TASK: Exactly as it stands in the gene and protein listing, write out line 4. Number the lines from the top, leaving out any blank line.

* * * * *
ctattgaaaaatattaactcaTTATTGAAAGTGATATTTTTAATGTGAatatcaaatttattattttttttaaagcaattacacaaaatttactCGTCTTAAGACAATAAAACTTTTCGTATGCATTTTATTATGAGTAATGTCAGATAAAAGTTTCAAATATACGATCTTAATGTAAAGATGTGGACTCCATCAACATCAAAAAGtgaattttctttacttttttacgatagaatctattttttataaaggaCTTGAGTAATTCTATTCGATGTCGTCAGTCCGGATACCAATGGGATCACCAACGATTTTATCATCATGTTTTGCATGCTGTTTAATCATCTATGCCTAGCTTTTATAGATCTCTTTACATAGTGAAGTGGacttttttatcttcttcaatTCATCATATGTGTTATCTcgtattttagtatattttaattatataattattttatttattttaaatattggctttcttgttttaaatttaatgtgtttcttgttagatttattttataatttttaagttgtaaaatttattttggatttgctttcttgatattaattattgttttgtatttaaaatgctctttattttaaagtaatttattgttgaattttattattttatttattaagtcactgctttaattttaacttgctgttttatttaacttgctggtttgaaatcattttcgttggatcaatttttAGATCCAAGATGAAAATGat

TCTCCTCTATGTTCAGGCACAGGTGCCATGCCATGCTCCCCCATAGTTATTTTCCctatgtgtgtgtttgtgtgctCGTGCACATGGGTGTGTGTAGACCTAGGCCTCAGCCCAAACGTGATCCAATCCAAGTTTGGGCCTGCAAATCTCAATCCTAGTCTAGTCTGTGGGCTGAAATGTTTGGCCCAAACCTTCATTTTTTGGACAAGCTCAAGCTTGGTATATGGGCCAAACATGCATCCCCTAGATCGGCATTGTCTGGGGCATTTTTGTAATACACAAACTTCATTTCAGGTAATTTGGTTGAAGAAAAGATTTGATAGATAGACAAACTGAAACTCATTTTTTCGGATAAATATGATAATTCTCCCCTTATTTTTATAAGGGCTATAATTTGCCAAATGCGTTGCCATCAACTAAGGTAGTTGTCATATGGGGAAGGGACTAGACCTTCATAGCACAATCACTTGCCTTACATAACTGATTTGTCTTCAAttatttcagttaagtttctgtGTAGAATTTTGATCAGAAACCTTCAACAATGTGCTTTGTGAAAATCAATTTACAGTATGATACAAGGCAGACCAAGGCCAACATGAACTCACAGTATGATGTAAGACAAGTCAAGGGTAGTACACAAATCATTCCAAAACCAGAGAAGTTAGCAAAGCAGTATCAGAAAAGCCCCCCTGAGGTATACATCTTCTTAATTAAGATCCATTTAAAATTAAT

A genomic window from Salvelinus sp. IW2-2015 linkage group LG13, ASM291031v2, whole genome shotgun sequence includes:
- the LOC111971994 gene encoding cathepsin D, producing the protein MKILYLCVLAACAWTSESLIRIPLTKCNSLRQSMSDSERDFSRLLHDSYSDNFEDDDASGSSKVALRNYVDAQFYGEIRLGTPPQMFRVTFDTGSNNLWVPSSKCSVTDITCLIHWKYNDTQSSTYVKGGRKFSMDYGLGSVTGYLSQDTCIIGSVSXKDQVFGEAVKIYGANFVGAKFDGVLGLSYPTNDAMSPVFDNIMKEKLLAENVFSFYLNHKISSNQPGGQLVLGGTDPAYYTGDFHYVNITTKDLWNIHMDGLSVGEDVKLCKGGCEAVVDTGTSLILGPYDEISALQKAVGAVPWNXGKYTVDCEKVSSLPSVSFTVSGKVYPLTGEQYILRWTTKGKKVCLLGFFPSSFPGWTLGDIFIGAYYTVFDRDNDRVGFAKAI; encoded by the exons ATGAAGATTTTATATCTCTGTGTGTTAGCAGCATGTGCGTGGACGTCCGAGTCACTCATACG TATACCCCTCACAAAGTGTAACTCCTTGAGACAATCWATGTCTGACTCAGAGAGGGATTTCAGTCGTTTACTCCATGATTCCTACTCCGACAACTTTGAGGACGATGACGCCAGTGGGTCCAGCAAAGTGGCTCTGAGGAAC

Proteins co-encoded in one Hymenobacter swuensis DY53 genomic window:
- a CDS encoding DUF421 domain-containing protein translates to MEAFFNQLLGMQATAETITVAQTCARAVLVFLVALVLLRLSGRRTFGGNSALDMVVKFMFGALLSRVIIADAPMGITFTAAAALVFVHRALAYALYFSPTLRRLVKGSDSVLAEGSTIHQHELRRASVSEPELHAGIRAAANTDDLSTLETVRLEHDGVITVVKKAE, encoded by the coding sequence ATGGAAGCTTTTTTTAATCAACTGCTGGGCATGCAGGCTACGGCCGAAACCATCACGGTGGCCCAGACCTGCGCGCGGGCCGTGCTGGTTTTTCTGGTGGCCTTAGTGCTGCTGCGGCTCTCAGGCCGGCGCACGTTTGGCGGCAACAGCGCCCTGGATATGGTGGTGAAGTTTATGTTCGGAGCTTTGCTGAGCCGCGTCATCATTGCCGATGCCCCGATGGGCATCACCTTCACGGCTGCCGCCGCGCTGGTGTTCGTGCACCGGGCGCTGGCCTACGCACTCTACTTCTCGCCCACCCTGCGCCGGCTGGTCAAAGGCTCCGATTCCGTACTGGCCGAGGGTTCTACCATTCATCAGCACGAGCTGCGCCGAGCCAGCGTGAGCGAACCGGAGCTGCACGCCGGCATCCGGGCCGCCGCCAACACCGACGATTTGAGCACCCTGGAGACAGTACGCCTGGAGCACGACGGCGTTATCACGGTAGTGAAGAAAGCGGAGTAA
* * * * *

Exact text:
- the LOC111971994 gene encoding cathepsin D, producing the protein MKILYLCVLAACAWTSESLIRIPLTKCNSLRQSMSDSERDFSRLLHDSYSDNFEDDDASGSSKVALRNYVDAQFYGEIRLGTPPQMFRVTFDTGSNNLWVPSSKCSVTDITCLIHWKYNDTQSSTYVKGGRKFSMDYGLGSVTGYLSQDTCIIGSVSXKDQVFGEAVKIYGANFVGAKFDGVLGLSYPTNDAMSPVFDNIMKEKLLAENVFSFYLNHKISSNQPGGQLVLGGTDPAYYTGDFHYVNITTKDLWNIHMDGLSVGEDVKLCKGGCEAVVDTGTSLILGPYDEISALQKAVGAVPWNXGKYTVDCEKVSSLPSVSFTVSGKVYPLTGEQYILRWTTKGKKVCLLGFFPSSFPGWTLGDIFIGAYYTVFDRDNDRVGFAKAI; encoded by the exons ATGAAGATTTTATATCTCTGTGTGTTAGCAGCATGTGCGTGGACGTCCGAGTCACTCATACG TATACCCCTCACAAAGTGTAACTCCTTGAGACAATCWATGTCTGACTCAGAGAGGGATTTCAGTCGTTTACTCCATGATTCCTACTCCGACAACTTTGAGGACGATGACGCCAGTGGGTCCAGCAAAGTGGCTCTGAGGAAC